On Wednesday, John and Clelia Sheppard closed the sale of the Historic Palace Theatre in Cape Charles. This brings to a close a three-year debacle of absurdity, corruption, incompetence, and mismanagement that almost led to bankruptcy.
Several years ago, Mrs. Sheppard decided to step away from the day to day operations of running the Palace and turned it over to the Arts Enter Board of Directors. The board was well-intentioned but had very little experience with scheduling performing arts, much less managing a theater.
Running a non-profit performing arts organization means two things–constantly writing grants and benefactor outreach and engagement. The board put little or no effort into writing grants and essentially alienated former and prospective donors. Outside of lukewarm efforts to pull off the annual Benefit by the Bay, they did nothing.
With finances spiraling out of control, the board elected to bring on Bob Panek to right the ship. The finances did not improve, especially after hiring an executive director for close to $50k a year. What did happen was a rift began to open between the board and performing arts schools of dance and theater, both of which produced out of pocket three to four shows per year–just about the only income coming in at the time. Insults and ridicule led to further divides until the environment became so toxic, the schools contemplated closing and moving to a more hospitable location outside of Cape Charles.
With the financial health of Arts Enter sliding downhill fast, odd things began to happen. It was leaked to the Mirror that the board was contemplating selling the theater to an entity that would somehow create a first run movie theater. Of course, this deal, much like the old school deal, was negotiated secretly in the back rooms. Public anger and outcry scuttled the deal, but that would not be the end of it.
Later, Panek and former board member Joe Coccaro brought in a friend that was interested in a purported whiskey distillery showcase. In the blink of an eye, plans were being laid to sell off the costume and art rooms on Strawberry Street, essentially rendering the theatre unable to put on shows of any worth, and killing the performing arts in Cape Charles. Luckily, the distillery idea was rather flaccid, and the operation only wound up being able to lease the art room, leaving the theater with a smaller, more cramped space for costumes. The distillery had promised as part of the deal to make renovations to the costume room, most of which never happened. The Sheppards recently had to repair the ceiling that after construction was left open with dangerous wiring hanging down.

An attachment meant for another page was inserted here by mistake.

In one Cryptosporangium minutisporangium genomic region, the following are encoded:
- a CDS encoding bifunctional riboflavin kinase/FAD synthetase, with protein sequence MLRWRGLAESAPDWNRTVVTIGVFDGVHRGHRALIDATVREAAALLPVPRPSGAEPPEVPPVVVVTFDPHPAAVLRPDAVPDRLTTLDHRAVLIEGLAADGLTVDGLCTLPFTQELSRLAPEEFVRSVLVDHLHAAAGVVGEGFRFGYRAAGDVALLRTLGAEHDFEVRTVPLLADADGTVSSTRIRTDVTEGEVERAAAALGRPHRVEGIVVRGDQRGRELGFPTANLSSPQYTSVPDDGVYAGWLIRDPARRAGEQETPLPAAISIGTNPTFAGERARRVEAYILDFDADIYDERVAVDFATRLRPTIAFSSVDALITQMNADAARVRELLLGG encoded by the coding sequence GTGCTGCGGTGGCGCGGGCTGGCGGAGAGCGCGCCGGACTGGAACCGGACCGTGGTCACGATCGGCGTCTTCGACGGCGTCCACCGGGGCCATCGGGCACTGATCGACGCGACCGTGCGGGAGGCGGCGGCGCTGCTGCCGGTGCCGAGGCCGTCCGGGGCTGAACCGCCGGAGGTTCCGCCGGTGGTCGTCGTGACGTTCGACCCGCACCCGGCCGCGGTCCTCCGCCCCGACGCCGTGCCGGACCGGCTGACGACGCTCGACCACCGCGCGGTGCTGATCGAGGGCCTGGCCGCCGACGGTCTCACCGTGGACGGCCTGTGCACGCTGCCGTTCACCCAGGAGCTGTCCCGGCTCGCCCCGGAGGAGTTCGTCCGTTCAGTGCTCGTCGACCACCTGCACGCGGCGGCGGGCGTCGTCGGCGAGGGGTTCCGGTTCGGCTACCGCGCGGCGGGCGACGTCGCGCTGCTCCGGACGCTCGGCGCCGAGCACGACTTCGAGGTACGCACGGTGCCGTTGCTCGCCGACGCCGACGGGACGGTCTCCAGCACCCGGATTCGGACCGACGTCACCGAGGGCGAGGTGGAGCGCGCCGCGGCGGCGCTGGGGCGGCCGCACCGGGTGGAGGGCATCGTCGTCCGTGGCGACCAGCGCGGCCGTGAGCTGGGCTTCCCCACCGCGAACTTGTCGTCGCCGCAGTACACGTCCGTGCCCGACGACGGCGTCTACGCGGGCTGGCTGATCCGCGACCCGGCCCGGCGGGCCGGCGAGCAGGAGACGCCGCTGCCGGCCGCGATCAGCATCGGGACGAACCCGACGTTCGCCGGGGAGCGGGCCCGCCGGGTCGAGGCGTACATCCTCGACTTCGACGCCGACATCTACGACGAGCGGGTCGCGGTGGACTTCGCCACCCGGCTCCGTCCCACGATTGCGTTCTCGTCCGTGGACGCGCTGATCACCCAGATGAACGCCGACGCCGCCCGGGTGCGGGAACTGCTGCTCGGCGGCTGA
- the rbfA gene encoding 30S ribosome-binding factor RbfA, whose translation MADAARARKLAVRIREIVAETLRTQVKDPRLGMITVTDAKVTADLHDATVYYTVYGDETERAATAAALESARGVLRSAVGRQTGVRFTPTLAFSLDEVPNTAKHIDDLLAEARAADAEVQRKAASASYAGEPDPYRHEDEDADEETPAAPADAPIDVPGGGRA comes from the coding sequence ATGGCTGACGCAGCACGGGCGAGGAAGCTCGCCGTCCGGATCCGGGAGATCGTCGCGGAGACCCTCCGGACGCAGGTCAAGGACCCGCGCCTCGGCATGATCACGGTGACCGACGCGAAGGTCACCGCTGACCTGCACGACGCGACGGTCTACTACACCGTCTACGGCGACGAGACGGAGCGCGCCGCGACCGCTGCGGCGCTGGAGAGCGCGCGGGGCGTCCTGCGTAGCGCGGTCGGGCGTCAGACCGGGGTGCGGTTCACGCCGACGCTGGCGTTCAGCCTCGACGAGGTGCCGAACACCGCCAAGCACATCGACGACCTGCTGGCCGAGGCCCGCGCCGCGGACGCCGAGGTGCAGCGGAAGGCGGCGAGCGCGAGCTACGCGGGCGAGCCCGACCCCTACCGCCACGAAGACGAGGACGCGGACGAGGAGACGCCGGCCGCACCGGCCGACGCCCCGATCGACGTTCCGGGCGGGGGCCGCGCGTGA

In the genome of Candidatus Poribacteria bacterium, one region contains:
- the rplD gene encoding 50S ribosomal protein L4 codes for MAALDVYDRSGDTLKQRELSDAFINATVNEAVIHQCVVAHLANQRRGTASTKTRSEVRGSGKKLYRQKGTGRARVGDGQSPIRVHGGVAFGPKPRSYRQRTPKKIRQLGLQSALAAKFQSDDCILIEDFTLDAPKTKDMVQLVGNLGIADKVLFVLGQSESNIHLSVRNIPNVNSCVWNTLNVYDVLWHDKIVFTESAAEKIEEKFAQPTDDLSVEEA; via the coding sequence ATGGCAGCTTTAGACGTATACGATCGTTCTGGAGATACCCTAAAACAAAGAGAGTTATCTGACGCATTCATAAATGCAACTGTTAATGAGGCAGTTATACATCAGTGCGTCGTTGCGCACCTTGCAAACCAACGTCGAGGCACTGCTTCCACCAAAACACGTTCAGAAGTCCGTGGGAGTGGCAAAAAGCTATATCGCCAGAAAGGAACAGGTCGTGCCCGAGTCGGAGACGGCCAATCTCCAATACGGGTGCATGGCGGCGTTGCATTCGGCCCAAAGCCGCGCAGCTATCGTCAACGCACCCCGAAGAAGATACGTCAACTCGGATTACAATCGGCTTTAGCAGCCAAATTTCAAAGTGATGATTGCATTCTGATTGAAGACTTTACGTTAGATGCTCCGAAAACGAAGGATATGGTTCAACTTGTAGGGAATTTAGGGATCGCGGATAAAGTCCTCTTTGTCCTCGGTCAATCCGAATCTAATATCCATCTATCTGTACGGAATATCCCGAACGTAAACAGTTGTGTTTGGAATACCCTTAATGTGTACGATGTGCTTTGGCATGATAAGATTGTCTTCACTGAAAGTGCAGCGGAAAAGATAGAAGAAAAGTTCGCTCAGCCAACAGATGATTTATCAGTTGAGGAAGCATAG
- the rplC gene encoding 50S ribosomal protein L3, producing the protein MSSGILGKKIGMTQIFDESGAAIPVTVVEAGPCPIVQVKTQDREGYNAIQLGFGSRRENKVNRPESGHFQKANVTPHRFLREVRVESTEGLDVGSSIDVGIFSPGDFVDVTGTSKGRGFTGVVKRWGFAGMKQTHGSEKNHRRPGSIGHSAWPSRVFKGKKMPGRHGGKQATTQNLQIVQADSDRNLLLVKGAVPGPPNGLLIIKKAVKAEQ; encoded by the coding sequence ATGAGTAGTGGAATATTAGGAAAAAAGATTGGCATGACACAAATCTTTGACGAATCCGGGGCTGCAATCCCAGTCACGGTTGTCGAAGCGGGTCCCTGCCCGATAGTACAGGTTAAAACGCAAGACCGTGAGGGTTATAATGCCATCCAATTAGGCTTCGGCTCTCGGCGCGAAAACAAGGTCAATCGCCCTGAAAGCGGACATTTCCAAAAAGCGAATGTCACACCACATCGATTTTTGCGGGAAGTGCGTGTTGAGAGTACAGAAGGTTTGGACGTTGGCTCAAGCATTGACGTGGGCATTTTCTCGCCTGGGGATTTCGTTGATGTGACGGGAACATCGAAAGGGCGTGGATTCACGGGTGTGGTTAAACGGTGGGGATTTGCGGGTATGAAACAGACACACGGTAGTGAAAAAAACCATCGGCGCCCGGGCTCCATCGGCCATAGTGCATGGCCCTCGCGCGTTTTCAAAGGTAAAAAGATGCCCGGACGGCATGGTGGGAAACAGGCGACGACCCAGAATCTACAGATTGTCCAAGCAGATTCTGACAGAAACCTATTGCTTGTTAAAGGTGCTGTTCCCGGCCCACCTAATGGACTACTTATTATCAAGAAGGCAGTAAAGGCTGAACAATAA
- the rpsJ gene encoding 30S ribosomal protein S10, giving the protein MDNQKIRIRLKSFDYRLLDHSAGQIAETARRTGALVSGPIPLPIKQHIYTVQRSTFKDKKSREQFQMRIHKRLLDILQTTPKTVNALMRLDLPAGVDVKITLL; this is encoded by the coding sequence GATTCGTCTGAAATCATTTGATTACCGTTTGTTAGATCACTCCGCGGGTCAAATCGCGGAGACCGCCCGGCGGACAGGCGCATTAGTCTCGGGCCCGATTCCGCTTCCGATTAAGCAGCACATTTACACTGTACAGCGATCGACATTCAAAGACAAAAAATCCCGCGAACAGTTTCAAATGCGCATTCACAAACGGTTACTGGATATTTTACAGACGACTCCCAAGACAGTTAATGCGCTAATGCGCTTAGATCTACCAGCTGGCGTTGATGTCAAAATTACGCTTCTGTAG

By the winter of 2018, with only a few thousand left in the bank, Clelia Sheppard agreed to step in and purchase the theatre outright. Staring into the abyss, the board recognized this may be the only way for Arts Enter and the Palace Theatre to survive. The board agreed to meet with the Sheppards for a formal proposal.
A couple of days before meeting to hear the Sheppard proposal, Bob Panek alerted the board that, lo and behold, there was now a second proposal, again to convert the Palace to a movie theater/performing arts venue. The board heard both proposals, but in the end, opted for the Sheppards, which was considered a more secure financial decision. The Sheppards would purchase the theatre outright and assume responsibility for upkeep, renovation, and repair. The Sheppard proposal was approved. Only Bob Panek voted against.
After closing, the former Arts Enter Board was dissolved. The new board created involves Clelia Sheppard, Mary Ann Roehm, and Katherine Reid.